8 Truths About Your College Years That You Never Wanted To Believe
Your four years of college aren't to be taken for granted. You've made it out of the pre-pubescent, angst-ridden grasp of high school and into the minor leagues that is your secondary education.
It's a glorious mecca of newfound independence, friendships, stress, procrastination, self-discovery, binge drinking and endless debt.
Rejoice, my friends. Whether or not you just got here, you’re nearing graduation or you've stuck around for a few extra years, I can promise you that these will be -- or have been -- some of the best years of your life.
I can still remember my first day on campus. My Grandmother broke down into tears as soon as we set foot into my residence hall. I nearly threw up from mixed feelings of pure terror and hysterical excitement.
I had a lot of expectations, but in reality, I had no idea what the hell I was getting myself into. At the time I was still a sheltered, only-child freshman who lacked fashion sense and experience with alcohol.
Fast forward a semester, and I was 10 pounds heavier, sleep-deprived, the proud owner of a frightening tolerance for vodka and filled with a sense of school pride that could only be understood by my fellow peers.
Little did I know, I was on my way to discovering some things about college that no one ever tells you, or maybe they do and we just don't listen.
Program Expectations vs. Program Realities
Your program of choice will rarely turn out to be what you expected. Everything looks good on glossy, university-endorsed paper and realistically, you possess a very limited grasp of what you’re truly interested in when you finish high school.
If you think that multiple-choice career test you took in grade 12 was an accurate representation of your life path, think again.
Factor in our generation's commitment-phobic tendencies along with the demands of the job market, and you have today’s university culture of indecision. Get ready to change degree paths and shuffle through pointless electives.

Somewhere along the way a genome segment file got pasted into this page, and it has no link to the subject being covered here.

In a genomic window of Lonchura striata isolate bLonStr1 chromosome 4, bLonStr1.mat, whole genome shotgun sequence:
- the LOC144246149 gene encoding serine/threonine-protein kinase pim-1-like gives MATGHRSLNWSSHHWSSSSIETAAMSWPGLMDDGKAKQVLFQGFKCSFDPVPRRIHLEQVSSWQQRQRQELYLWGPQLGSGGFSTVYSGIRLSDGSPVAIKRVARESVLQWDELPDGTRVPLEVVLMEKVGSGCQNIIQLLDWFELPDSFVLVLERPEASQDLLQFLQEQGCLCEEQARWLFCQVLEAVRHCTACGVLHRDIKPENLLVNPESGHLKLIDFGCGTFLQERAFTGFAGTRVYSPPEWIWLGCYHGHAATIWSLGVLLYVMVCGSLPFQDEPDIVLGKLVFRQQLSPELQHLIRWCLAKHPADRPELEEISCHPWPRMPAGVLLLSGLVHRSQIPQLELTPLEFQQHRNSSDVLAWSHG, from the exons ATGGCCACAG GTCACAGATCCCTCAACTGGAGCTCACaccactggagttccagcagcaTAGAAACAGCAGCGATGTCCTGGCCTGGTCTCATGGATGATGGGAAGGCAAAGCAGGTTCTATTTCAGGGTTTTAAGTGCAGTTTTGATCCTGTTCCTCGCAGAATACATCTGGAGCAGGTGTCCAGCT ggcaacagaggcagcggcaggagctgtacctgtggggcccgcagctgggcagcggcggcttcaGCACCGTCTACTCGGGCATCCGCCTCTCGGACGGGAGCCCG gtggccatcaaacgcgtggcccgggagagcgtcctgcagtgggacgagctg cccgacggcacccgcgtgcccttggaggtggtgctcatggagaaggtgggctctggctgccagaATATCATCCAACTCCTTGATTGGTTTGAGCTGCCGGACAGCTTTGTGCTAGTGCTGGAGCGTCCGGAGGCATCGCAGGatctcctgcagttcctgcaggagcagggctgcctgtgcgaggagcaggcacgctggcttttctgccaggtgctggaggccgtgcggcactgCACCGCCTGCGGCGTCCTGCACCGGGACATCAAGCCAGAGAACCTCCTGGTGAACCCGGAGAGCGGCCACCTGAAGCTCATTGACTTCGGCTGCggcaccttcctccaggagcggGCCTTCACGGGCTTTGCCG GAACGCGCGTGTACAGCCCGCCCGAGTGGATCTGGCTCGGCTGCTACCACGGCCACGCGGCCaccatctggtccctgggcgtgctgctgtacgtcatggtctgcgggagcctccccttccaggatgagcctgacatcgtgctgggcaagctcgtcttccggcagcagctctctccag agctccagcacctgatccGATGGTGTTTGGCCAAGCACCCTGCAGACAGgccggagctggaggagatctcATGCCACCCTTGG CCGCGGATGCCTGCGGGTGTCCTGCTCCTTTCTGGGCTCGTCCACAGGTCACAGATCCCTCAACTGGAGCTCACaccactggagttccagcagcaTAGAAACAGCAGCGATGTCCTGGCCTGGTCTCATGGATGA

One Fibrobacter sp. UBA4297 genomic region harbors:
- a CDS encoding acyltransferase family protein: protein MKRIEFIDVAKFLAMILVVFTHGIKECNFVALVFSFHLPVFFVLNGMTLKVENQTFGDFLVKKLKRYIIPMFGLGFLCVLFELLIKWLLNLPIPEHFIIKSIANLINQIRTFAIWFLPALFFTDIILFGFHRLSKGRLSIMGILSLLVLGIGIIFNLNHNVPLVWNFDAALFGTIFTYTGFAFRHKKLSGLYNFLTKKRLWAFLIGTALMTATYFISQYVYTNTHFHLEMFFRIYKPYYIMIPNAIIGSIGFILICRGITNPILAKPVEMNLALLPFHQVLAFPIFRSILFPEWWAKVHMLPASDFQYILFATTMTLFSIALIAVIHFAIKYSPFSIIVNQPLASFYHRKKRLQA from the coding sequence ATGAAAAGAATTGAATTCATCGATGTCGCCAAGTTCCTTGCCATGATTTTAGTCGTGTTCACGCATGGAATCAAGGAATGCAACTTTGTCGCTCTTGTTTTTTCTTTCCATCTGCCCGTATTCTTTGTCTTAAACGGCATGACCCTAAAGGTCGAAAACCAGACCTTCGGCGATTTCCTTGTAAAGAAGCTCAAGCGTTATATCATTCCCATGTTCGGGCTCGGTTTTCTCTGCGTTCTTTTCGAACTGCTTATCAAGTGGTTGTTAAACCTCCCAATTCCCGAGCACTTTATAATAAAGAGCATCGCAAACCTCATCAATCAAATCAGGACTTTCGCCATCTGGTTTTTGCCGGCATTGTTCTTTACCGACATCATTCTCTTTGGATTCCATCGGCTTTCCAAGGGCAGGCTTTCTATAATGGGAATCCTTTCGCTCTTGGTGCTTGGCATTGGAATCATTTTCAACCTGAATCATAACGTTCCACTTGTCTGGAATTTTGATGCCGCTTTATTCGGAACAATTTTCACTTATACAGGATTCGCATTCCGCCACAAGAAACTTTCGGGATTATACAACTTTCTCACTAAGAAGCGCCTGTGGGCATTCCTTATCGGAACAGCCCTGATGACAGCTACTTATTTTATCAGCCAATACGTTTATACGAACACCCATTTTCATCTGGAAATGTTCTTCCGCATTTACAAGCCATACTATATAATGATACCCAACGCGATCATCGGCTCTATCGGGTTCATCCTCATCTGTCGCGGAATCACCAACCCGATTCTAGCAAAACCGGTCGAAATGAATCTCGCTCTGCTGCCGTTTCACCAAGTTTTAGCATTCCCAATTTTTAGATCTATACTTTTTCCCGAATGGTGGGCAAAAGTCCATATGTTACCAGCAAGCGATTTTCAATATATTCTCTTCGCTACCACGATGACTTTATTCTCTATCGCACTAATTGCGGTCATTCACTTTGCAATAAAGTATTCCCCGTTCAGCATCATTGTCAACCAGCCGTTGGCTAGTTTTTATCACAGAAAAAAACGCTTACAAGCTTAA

According to Dr. Fritz Grupe, founder of MyMajors.com, 50 percent of those who declare a major will change it during their college years.
So if you finish your first year of university and realize you hate your program, don’t panic. Changing your degree is a very viable option.
The Freshman 15
The infamous "Freshman 15" is a very real thing; mark my words. You may think you’ll be the one to beat the system, but you won’t.
Instead, you'll drink until your liver hates you and consume more Kraft macaroni and bagels than you ever thought possible.
You won’t sleep, you’ll nearly implode from stress following the realization that high school did nothing to prepare you for university and the walk to the gym will always seem like an unreasonable venture.
You’ll slowly transition from wearing jeans to living in sweatpants, and your parents will begin subtly force-feeding you salad whenever you go home. Don’t worry, though; this is primarily a first-year phenomenon, and it too shall pass.
You may love your school, but your school loves your money more.
You will become broke. You will become more broke than you ever thought possible. And trust me, your student loans won’t take you to dinner before they screw you.
Tuition seems to increase every year and you'll pretty much have to sell your soul to afford the required text books that you may never even read.
And beer, you’ll also need money for beer. This applies to your undergraduate degree, grad school and beyond.
So roll up your sleeves, tough your way through a grueling part-time job and familiarize yourself with student deal days so you can afford the hefty price tag attached to your education. In the end, it will be worth it (we hope).
You'll meet some of the best people, and some of the worst.
It is a common expectation that you will meet lifelong friends at college, and you will. Some people you meet will make you wonder how you ever existed without them, but there is a flip side to this equation.